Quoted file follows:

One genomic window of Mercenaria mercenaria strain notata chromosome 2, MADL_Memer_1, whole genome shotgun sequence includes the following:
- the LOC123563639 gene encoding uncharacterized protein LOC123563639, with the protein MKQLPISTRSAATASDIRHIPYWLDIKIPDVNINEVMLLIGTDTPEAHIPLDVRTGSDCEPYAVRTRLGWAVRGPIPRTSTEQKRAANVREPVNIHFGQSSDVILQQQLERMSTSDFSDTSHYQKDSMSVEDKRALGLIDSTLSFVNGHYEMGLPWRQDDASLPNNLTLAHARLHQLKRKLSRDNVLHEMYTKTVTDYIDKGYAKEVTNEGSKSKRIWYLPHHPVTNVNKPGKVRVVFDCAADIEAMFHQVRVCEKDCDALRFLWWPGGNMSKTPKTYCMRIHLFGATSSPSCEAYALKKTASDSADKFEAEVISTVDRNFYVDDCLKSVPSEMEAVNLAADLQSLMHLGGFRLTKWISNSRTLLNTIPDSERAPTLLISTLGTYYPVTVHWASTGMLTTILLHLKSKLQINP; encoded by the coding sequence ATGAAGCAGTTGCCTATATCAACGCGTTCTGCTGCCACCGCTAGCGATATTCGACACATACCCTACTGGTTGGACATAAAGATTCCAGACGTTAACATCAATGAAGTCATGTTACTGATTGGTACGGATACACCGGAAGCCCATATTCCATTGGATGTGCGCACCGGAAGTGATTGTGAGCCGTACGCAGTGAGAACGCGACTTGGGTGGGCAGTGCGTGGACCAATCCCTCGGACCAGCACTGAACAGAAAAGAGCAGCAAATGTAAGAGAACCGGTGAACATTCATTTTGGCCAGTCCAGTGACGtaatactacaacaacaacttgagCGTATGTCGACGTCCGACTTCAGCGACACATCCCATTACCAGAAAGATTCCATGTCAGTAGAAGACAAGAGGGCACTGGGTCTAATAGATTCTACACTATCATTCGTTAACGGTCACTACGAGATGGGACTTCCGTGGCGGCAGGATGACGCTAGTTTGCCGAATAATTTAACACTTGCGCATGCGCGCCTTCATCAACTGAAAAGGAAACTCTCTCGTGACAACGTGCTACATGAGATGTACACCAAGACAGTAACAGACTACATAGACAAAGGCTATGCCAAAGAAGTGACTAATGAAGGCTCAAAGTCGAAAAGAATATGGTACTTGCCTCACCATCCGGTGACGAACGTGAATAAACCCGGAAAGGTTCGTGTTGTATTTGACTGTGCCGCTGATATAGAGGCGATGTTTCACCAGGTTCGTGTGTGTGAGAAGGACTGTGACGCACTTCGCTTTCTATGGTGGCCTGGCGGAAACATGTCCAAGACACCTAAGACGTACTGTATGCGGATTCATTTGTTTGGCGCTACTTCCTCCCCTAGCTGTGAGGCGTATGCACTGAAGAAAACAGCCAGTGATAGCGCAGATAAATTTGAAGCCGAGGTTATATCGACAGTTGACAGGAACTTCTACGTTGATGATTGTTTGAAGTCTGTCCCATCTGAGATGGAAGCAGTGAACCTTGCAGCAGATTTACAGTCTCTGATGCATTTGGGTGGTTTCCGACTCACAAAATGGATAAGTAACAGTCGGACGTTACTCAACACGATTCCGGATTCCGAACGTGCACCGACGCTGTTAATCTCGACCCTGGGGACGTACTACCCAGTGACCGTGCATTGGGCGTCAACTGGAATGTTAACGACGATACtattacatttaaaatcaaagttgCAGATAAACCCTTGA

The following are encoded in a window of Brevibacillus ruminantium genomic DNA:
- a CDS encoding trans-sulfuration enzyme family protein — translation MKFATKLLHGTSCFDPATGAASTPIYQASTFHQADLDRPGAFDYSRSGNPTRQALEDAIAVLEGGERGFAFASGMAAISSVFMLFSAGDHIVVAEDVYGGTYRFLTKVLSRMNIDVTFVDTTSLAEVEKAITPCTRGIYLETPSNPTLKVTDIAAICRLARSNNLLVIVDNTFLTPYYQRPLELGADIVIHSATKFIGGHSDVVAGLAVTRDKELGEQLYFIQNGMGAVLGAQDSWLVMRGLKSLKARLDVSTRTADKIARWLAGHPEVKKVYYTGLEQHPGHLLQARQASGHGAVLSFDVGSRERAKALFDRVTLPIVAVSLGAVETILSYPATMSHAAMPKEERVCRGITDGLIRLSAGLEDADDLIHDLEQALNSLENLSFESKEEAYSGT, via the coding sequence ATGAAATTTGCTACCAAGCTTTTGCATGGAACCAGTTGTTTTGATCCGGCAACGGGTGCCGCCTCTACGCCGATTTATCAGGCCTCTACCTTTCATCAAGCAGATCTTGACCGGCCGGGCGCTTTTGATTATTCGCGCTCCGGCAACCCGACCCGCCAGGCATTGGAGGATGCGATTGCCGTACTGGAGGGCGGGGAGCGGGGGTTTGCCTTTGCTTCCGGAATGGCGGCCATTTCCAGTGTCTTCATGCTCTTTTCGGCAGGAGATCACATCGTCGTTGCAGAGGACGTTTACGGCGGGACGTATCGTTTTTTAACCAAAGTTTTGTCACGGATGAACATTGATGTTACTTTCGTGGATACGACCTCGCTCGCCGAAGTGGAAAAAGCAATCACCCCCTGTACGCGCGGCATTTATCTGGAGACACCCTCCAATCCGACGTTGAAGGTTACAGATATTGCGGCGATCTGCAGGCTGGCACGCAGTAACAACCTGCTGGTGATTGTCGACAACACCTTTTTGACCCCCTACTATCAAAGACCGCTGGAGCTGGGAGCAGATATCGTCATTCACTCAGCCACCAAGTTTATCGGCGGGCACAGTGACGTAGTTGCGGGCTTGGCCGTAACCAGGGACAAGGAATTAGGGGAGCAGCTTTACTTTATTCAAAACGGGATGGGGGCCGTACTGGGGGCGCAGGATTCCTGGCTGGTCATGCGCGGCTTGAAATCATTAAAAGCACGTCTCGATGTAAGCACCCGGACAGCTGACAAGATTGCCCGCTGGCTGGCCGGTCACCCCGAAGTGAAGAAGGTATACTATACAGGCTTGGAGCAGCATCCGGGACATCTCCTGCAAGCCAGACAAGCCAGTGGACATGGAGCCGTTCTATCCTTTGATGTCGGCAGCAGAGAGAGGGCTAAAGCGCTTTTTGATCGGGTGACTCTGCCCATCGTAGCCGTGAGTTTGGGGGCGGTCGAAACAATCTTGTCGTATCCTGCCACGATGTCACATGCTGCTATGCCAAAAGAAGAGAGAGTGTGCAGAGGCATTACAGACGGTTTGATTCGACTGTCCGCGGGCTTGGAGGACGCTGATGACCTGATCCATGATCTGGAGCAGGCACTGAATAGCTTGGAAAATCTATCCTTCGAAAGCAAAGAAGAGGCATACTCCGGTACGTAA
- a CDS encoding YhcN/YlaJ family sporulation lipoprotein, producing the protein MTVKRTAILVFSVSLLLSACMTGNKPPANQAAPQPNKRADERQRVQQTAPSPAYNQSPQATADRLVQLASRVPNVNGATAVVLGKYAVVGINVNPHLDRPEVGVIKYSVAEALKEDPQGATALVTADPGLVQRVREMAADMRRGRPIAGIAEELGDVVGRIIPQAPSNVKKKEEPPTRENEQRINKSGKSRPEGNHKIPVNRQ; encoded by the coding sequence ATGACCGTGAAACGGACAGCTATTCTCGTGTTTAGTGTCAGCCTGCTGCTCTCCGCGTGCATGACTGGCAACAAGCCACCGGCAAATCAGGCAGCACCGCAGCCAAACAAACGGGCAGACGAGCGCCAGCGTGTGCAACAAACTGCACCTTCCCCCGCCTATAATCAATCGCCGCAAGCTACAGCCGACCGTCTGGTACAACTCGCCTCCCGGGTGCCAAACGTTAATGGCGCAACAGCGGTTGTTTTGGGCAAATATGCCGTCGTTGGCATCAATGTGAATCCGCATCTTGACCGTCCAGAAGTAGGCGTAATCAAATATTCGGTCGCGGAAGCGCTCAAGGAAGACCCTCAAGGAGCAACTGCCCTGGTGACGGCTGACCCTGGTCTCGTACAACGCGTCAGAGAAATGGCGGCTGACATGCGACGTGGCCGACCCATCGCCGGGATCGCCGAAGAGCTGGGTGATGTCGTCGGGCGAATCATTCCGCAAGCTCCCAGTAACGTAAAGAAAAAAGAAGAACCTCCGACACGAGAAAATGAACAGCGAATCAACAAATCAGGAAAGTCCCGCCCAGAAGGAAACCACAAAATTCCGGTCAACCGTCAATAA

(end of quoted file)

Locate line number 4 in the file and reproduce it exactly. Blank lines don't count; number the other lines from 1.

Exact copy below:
- a CDS encoding trans-sulfuration enzyme family protein — translation MKFATKLLHGTSCFDPATGAASTPIYQASTFHQADLDRPGAFDYSRSGNPTRQALEDAIAVLEGGERGFAFASGMAAISSVFMLFSAGDHIVVAEDVYGGTYRFLTKVLSRMNIDVTFVDTTSLAEVEKAITPCTRGIYLETPSNPTLKVTDIAAICRLARSNNLLVIVDNTFLTPYYQRPLELGADIVIHSATKFIGGHSDVVAGLAVTRDKELGEQLYFIQNGMGAVLGAQDSWLVMRGLKSLKARLDVSTRTADKIARWLAGHPEVKKVYYTGLEQHPGHLLQARQASGHGAVLSFDVGSRERAKALFDRVTLPIVAVSLGAVETILSYPATMSHAAMPKEERVCRGITDGLIRLSAGLEDADDLIHDLEQALNSLENLSFESKEEAYSGT, via the coding sequence ATGAAATTTGCTACCAAGCTTTTGCATGGAACCAGTTGTTTTGATCCGGCAACGGGTGCCGCCTCTACGCCGATTTATCAGGCCTCTACCTTTCATCAAGCAGATCTTGACCGGCCGGGCGCTTTTGATTATTCGCGCTCCGGCAACCCGACCCGCCAGGCATTGGAGGATGCGATTGCCGTACTGGAGGGCGGGGAGCGGGGGTTTGCCTTTGCTTCCGGAATGGCGGCCATTTCCAGTGTCTTCATGCTCTTTTCGGCAGGAGATCACATCGTCGTTGCAGAGGACGTTTACGGCGGGACGTATCGTTTTTTAACCAAAGTTTTGTCACGGATGAACATTGATGTTACTTTCGTGGATACGACCTCGCTCGCCGAAGTGGAAAAAGCAATCACCCCCTGTACGCGCGGCATTTATCTGGAGACACCCTCCAATCCGACGTTGAAGGTTACAGATATTGCGGCGATCTGCAGGCTGGCACGCAGTAACAACCTGCTGGTGATTGTCGACAACACCTTTTTGACCCCCTACTATCAAAGACCGCTGGAGCTGGGAGCAGATATCGTCATTCACTCAGCCACCAAGTTTATCGGCGGGCACAGTGACGTAGTTGCGGGCTTGGCCGTAACCAGGGACAAGGAATTAGGGGAGCAGCTTTACTTTATTCAAAACGGGATGGGGGCCGTACTGGGGGCGCAGGATTCCTGGCTGGTCATGCGCGGCTTGAAATCATTAAAAGCACGTCTCGATGTAAGCACCCGGACAGCTGACAAGATTGCCCGCTGGCTGGCCGGTCACCCCGAAGTGAAGAAGGTATACTATACAGGCTTGGAGCAGCATCCGGGACATCTCCTGCAAGCCAGACAAGCCAGTGGACATGGAGCCGTTCTATCCTTTGATGTCGGCAGCAGAGAGAGGGCTAAAGCGCTTTTTGATCGGGTGACTCTGCCCATCGTAGCCGTGAGTTTGGGGGCGGTCGAAACAATCTTGTCGTATCCTGCCACGATGTCACATGCTGCTATGCCAAAAGAAGAGAGAGTGTGCAGAGGCATTACAGACGGTTTGATTCGACTGTCCGCGGGCTTGGAGGACGCTGATGACCTGATCCATGATCTGGAGCAGGCACTGAATAGCTTGGAAAATCTATCCTTCGAAAGCAAAGAAGAGGCATACTCCGGTACGTAA